Maybe You Shouldn't Expect the Pound to Soar in 2018

MacKlow-Smith Says Pound is Undervalued Long-Term

The pound may have reached its peak.

Sterling’s appreciation against the dollar in 2017 may not continue as last year’s gains largely reflect weakness in the greenback and investors being wrong-footed by the Bank of England’s hawkish turn, according to Neil Mellor, a currency strategist at BNY Mellon. With U.K. inflation expected to slow and Brexit concerns coming to the fore, the pound is unlikely to break much higher this year, Mellor said.

“The pound has led a charmed life and until the issues dogging the dollar are more fully understood then this may continue to be the case,” Mellor said in a research note. However, “as the U.K.’s underlying fundamentals head south, the market’s motivation to press on has surely diminished.”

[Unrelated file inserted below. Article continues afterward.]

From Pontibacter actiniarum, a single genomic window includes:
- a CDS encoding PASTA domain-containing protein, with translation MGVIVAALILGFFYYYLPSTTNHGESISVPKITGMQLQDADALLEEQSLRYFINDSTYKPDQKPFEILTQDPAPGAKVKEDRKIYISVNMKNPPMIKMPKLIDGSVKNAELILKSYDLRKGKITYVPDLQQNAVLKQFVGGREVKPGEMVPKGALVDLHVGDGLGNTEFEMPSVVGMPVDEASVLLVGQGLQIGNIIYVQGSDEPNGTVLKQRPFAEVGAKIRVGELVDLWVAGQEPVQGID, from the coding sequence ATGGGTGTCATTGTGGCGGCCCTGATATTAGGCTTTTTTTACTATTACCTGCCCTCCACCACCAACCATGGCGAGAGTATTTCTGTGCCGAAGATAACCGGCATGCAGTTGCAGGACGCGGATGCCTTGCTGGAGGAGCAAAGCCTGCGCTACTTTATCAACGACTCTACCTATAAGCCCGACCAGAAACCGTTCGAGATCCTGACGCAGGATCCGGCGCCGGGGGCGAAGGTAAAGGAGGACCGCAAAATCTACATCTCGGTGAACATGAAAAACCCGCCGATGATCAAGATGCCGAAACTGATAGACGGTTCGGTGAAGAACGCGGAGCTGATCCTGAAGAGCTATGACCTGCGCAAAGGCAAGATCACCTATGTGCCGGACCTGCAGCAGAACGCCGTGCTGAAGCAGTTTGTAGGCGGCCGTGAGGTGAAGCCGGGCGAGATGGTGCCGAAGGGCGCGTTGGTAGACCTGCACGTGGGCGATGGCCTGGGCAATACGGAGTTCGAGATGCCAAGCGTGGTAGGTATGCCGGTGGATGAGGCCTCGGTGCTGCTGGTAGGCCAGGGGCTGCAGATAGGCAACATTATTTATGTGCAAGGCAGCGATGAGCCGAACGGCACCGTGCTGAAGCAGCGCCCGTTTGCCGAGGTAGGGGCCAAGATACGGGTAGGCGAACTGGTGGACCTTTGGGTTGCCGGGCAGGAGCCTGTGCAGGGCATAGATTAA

Recent data has served to corroborate doubts about the economy, he said. A report from Visa earlier this week showed U.K. consumers curbed their spending for the first time in five years in 2017, while a separate release from mortgage lender Halifax reported that house prices fell for the first time in six months in December.

The U.K. currency is little changed this year after gaining almost 10 percent versus the greenback in 2017. Analysts forecast sterling will slip to $1.32 this quarter from its current level of about $1.35, according to the median forecast in a Bloomberg survey, before rebounding to $1.36 by year-end.

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